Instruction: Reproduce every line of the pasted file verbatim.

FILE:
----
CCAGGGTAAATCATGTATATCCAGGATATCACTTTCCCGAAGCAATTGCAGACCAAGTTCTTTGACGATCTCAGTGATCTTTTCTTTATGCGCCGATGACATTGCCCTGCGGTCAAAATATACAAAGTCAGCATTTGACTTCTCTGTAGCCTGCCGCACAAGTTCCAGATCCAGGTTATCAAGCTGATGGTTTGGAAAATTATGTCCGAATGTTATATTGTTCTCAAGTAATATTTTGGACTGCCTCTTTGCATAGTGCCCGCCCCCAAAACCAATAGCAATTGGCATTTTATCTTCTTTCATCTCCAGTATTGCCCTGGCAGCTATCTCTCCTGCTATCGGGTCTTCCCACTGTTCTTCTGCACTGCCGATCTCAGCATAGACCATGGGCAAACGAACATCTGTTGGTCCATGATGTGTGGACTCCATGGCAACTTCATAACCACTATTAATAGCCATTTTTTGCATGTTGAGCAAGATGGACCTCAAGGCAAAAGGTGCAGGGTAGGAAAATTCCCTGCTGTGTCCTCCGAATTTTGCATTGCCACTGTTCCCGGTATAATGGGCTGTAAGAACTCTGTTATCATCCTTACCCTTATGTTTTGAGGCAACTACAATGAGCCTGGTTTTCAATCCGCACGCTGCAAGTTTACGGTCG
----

CCAGGGTAAATCATGTATATCCAGGATATCACTTTCCCGAAGCAATTGCAGACCAAGTTCTTTGACGATCTCAGTGATCTTTTCTTTATGCGCCGATGACATTGCCCTGCGGTCAAAATATACAAAGTCAGCATTTGACTTCTCTGTAGCCTGCCGCACAAGTTCCAGATCCAGGTTATCAAGCTGATGGTTTGGAAAATTATGTCCGAATGTTATATTGTTCTCAAGTAATATTTTGGACTGCCTCTTTGCATAGTGCCCGCCCCCAAAACCAATAGCAATTGGCATTTTATCTTCTTTCATCTCCAGTATTGCCCTGGCAGCTATCTCTCCTGCTATCGGGTCTTCCCACTGTTCTTCTGCACTGCCGATCTCAGCATAGACCATGGGCAAACGAACATCTGTTGGTCCATGATGTGTGGACTCCATGGCAACTTCATAACCACTATTAATAGCCATTTTTTGCATGTTGAGCAAGATGGACCTCAAGGCAAAAGGTGCAGGGTAGGAAAATTCCCTGCTGTGTCCTCCGAATTTTGCATTGCCACTGTTCCCGGTATAATGGGCTGTAAGAACTCTGTTATCATCCTTACCCTTATGTTTTGAGGCAACTACAATGAGCCTGGTTTTCAATCCGCACGCTGCAAGTTTACGGTCG